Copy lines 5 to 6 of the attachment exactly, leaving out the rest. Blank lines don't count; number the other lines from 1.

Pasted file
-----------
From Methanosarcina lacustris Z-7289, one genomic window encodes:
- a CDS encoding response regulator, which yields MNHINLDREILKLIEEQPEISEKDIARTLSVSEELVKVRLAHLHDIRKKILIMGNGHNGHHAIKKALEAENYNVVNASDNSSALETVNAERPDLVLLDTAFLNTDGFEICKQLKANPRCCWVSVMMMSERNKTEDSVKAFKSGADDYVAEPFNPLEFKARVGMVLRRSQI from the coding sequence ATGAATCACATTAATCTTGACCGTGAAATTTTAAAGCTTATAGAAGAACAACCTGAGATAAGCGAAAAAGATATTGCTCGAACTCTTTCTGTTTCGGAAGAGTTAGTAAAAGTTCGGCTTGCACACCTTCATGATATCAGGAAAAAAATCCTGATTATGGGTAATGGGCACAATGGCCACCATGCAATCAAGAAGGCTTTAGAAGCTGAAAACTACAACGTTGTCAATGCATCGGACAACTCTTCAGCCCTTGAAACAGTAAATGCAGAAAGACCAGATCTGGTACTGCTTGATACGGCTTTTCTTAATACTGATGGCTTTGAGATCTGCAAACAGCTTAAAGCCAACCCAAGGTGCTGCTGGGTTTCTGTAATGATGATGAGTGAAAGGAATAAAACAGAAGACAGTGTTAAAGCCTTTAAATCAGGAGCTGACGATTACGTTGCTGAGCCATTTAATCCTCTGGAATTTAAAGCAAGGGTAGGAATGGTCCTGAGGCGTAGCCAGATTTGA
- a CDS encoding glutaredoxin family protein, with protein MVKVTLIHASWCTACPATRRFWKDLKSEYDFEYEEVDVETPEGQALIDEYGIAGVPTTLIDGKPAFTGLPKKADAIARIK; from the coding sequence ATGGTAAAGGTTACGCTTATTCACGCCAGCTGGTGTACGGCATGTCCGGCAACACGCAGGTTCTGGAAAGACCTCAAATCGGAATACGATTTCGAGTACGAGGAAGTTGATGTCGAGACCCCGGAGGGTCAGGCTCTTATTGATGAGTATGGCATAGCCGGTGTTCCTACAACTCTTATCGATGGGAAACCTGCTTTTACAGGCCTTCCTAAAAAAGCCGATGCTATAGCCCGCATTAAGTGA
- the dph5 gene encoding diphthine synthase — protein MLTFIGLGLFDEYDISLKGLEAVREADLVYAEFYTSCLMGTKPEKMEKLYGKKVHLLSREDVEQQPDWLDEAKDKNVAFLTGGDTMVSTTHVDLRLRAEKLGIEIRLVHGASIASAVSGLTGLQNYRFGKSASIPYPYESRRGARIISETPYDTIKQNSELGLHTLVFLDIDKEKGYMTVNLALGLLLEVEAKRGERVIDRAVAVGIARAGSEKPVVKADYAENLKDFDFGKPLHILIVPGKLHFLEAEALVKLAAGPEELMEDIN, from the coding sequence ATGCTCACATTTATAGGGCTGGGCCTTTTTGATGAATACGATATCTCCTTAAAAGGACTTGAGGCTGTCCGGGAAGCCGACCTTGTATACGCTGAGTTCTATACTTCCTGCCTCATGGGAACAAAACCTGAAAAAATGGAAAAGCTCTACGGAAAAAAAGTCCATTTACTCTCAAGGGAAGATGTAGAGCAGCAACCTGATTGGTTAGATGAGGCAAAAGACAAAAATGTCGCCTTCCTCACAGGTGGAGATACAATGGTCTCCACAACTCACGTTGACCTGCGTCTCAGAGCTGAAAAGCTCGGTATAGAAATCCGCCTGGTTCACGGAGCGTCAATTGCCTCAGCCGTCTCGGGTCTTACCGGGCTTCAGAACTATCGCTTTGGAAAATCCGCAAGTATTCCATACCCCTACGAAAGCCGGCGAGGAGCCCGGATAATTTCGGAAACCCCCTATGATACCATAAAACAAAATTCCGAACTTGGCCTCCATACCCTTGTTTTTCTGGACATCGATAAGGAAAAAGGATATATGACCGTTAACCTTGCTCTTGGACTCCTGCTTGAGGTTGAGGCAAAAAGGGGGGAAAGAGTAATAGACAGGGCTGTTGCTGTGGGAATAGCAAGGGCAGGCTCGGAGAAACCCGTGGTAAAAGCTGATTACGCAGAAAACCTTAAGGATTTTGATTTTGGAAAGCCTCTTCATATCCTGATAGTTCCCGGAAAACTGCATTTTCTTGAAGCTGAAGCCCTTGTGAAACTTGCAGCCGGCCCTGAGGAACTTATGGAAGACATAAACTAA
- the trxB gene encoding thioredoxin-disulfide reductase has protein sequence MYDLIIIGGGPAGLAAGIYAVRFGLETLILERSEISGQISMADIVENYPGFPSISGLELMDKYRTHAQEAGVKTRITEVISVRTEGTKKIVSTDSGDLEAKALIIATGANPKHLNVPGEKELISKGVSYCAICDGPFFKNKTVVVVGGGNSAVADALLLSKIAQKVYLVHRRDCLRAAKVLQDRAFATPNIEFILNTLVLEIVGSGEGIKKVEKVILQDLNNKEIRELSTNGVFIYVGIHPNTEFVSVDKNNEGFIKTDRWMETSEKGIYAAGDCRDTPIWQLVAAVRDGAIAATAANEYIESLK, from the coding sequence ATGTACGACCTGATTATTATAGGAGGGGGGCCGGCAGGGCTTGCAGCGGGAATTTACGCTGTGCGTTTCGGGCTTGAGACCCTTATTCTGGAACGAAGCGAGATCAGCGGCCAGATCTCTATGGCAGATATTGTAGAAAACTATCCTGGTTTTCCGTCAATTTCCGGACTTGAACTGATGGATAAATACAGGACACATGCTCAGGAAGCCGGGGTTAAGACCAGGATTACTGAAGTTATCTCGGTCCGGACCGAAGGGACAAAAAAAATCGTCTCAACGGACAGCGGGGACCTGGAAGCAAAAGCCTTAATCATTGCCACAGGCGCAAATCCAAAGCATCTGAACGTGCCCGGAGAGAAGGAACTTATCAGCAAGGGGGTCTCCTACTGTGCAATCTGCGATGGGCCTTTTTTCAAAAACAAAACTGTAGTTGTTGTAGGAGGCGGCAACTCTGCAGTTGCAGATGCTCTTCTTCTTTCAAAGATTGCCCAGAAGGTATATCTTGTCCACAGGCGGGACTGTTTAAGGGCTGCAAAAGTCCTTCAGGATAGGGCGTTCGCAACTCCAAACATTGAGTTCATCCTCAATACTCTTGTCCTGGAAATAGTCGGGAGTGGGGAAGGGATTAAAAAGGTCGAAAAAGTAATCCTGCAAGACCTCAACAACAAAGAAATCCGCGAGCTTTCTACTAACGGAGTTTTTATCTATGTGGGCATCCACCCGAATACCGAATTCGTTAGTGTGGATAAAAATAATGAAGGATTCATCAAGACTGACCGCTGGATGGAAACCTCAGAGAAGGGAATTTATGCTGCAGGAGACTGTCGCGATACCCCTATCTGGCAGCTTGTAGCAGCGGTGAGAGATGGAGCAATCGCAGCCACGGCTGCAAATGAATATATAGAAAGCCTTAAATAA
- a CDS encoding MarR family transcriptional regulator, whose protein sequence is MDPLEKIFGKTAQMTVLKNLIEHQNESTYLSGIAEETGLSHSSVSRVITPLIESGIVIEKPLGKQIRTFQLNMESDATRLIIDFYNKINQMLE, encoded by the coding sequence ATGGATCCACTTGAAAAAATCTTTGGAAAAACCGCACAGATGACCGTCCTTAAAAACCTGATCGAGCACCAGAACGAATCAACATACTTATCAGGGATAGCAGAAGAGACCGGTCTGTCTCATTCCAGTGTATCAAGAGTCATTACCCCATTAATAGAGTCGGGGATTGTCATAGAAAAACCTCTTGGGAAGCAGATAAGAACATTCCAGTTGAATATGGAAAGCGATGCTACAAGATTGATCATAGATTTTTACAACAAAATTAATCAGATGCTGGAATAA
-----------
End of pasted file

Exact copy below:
- the trxB gene encoding thioredoxin-disulfide reductase has protein sequence MYDLIIIGGGPAGLAAGIYAVRFGLETLILERSEISGQISMADIVENYPGFPSISGLELMDKYRTHAQEAGVKTRITEVISVRTEGTKKIVSTDSGDLEAKALIIATGANPKHLNVPGEKELISKGVSYCAICDGPFFKNKTVVVVGGGNSAVADALLLSKIAQKVYLVHRRDCLRAAKVLQDRAFATPNIEFILNTLVLEIVGSGEGIKKVEKVILQDLNNKEIRELSTNGVFIYVGIHPNTEFVSVDKNNEGFIKTDRWMETSEKGIYAAGDCRDTPIWQLVAAVRDGAIAATAANEYIESLK, from the coding sequence ATGTACGACCTGATTATTATAGGAGGGGGGCCGGCAGGGCTTGCAGCGGGAATTTACGCTGTGCGTTTCGGGCTTGAGACCCTTATTCTGGAACGAAGCGAGATCAGCGGCCAGATCTCTATGGCAGATATTGTAGAAAACTATCCTGGTTTTCCGTCAATTTCCGGACTTGAACTGATGGATAAATACAGGACACATGCTCAGGAAGCCGGGGTTAAGACCAGGATTACTGAAGTTATCTCGGTCCGGACCGAAGGGACAAAAAAAATCGTCTCAACGGACAGCGGGGACCTGGAAGCAAAAGCCTTAATCATTGCCACAGGCGCAAATCCAAAGCATCTGAACGTGCCCGGAGAGAAGGAACTTATCAGCAAGGGGGTCTCCTACTGTGCAATCTGCGATGGGCCTTTTTTCAAAAACAAAACTGTAGTTGTTGTAGGAGGCGGCAACTCTGCAGTTGCAGATGCTCTTCTTCTTTCAAAGATTGCCCAGAAGGTATATCTTGTCCACAGGCGGGACTGTTTAAGGGCTGCAAAAGTCCTTCAGGATAGGGCGTTCGCAACTCCAAACATTGAGTTCATCCTCAATACTCTTGTCCTGGAAATAGTCGGGAGTGGGGAAGGGATTAAAAAGGTCGAAAAAGTAATCCTGCAAGACCTCAACAACAAAGAAATCCGCGAGCTTTCTACTAACGGAGTTTTTATCTATGTGGGCATCCACCCGAATACCGAATTCGTTAGTGTGGATAAAAATAATGAAGGATTCATCAAGACTGACCGCTGGATGGAAACCTCAGAGAAGGGAATTTATGCTGCAGGAGACTGTCGCGATACCCCTATCTGGCAGCTTGTAGCAGCGGTGAGAGATGGAGCAATCGCAGCCACGGCTGCAAATGAATATATAGAAAGCCTTAAATAA
- a CDS encoding MarR family transcriptional regulator, whose protein sequence is MDPLEKIFGKTAQMTVLKNLIEHQNESTYLSGIAEETGLSHSSVSRVITPLIESGIVIEKPLGKQIRTFQLNMESDATRLIIDFYNKINQMLE, encoded by the coding sequence ATGGATCCACTTGAAAAAATCTTTGGAAAAACCGCACAGATGACCGTCCTTAAAAACCTGATCGAGCACCAGAACGAATCAACATACTTATCAGGGATAGCAGAAGAGACCGGTCTGTCTCATTCCAGTGTATCAAGAGTCATTACCCCATTAATAGAGTCGGGGATTGTCATAGAAAAACCTCTTGGGAAGCAGATAAGAACATTCCAGTTGAATATGGAAAGCGATGCTACAAGATTGATCATAGATTTTTACAACAAAATTAATCAGATGCTGGAATAA